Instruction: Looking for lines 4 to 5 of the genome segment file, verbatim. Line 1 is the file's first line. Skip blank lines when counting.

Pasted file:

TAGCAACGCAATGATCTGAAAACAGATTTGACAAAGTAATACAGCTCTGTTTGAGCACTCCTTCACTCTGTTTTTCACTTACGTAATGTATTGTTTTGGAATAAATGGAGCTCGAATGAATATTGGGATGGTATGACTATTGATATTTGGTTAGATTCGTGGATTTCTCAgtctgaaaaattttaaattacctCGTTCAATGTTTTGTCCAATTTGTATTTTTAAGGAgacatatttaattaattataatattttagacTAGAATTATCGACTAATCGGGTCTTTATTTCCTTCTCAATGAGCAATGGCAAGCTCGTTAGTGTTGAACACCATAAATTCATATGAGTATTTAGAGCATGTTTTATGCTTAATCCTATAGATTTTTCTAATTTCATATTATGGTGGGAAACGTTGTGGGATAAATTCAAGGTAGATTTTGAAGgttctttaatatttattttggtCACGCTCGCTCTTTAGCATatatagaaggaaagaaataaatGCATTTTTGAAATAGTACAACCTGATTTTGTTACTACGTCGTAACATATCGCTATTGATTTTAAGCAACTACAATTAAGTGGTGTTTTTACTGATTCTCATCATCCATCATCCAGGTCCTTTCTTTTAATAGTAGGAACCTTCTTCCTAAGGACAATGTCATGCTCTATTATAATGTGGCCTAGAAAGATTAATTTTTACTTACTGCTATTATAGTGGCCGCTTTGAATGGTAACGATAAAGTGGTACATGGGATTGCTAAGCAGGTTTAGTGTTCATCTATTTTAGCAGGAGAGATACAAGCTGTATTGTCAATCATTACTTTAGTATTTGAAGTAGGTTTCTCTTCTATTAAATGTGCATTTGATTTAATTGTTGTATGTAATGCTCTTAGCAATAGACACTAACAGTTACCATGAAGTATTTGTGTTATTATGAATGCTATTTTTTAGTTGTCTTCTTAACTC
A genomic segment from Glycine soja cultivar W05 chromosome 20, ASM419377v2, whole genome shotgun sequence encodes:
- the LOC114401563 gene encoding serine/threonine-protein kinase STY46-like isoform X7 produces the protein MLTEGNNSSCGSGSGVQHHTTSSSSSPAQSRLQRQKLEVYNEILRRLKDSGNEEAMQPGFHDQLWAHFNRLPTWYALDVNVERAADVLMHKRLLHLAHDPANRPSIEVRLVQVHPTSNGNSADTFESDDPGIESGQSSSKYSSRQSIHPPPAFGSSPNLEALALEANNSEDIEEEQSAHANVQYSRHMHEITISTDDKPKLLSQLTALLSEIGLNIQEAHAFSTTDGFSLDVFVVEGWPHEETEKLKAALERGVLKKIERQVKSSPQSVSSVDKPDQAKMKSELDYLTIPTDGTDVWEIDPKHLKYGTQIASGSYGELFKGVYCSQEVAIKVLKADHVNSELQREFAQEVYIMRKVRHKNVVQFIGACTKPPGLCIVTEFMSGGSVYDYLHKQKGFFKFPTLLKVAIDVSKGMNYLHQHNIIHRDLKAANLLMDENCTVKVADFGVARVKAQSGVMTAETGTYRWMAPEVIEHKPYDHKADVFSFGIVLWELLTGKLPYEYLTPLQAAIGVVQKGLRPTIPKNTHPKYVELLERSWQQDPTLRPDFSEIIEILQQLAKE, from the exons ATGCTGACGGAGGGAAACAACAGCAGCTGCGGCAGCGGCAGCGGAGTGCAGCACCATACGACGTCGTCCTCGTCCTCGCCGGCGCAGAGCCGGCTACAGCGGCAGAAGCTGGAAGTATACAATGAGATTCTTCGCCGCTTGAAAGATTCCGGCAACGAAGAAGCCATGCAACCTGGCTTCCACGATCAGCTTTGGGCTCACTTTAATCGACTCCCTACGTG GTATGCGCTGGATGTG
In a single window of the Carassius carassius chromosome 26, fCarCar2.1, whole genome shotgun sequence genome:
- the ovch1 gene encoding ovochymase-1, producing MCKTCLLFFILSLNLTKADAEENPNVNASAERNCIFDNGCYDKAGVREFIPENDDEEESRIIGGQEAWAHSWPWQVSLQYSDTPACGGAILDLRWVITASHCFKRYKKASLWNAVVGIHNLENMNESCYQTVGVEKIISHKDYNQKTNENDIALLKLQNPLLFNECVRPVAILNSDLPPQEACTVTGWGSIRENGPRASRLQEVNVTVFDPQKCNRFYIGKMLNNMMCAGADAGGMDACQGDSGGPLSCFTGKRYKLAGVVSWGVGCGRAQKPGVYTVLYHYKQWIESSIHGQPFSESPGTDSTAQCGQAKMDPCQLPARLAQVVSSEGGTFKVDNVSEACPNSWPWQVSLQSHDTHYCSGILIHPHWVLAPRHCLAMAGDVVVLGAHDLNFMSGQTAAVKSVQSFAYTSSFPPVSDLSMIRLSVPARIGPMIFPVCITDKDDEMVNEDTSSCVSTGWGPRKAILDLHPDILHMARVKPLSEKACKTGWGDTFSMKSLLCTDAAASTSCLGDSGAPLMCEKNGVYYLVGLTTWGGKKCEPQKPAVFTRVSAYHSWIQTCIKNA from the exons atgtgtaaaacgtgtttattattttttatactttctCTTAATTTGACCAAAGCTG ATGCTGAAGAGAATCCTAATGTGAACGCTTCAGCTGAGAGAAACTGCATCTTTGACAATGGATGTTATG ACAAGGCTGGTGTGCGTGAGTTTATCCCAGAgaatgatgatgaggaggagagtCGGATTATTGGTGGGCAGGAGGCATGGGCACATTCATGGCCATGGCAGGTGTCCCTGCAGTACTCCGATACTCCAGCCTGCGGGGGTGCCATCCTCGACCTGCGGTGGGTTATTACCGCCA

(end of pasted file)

In a single window of the Carassius carassius chromosome 26, fCarCar2.1, whole genome shotgun sequence genome:
- the ovch1 gene encoding ovochymase-1, producing MCKTCLLFFILSLNLTKADAEENPNVNASAERNCIFDNGCYDKAGVREFIPENDDEEESRIIGGQEAWAHSWPWQVSLQYSDTPACGGAILDLRWVITASHCFKRYKKASLWNAVVGIHNLENMNESCYQTVGVEKIISHKDYNQKTNENDIALLKLQNPLLFNECVRPVAILNSDLPPQEACTVTGWGSIRENGPRASRLQEVNVTVFDPQKCNRFYIGKMLNNMMCAGADAGGMDACQGDSGGPLSCFTGKRYKLAGVVSWGVGCGRAQKPGVYTVLYHYKQWIESSIHGQPFSESPGTDSTAQCGQAKMDPCQLPARLAQVVSSEGGTFKVDNVSEACPNSWPWQVSLQSHDTHYCSGILIHPHWVLAPRHCLAMAGDVVVLGAHDLNFMSGQTAAVKSVQSFAYTSSFPPVSDLSMIRLSVPARIGPMIFPVCITDKDDEMVNEDTSSCVSTGWGPRKAILDLHPDILHMARVKPLSEKACKTGWGDTFSMKSLLCTDAAASTSCLGDSGAPLMCEKNGVYYLVGLTTWGGKKCEPQKPAVFTRVSAYHSWIQTCIKNA from the exons atgtgtaaaacgtgtttattattttttatactttctCTTAATTTGACCAAAGCTG ATGCTGAAGAGAATCCTAATGTGAACGCTTCAGCTGAGAGAAACTGCATCTTTGACAATGGATGTTATG ACAAGGCTGGTGTGCGTGAGTTTATCCCAGAgaatgatgatgaggaggagagtCGGATTATTGGTGGGCAGGAGGCATGGGCACATTCATGGCCATGGCAGGTGTCCCTGCAGTACTCCGATACTCCAGCCTGCGGGGGTGCCATCCTCGACCTGCGGTGGGTTATTACCGCCA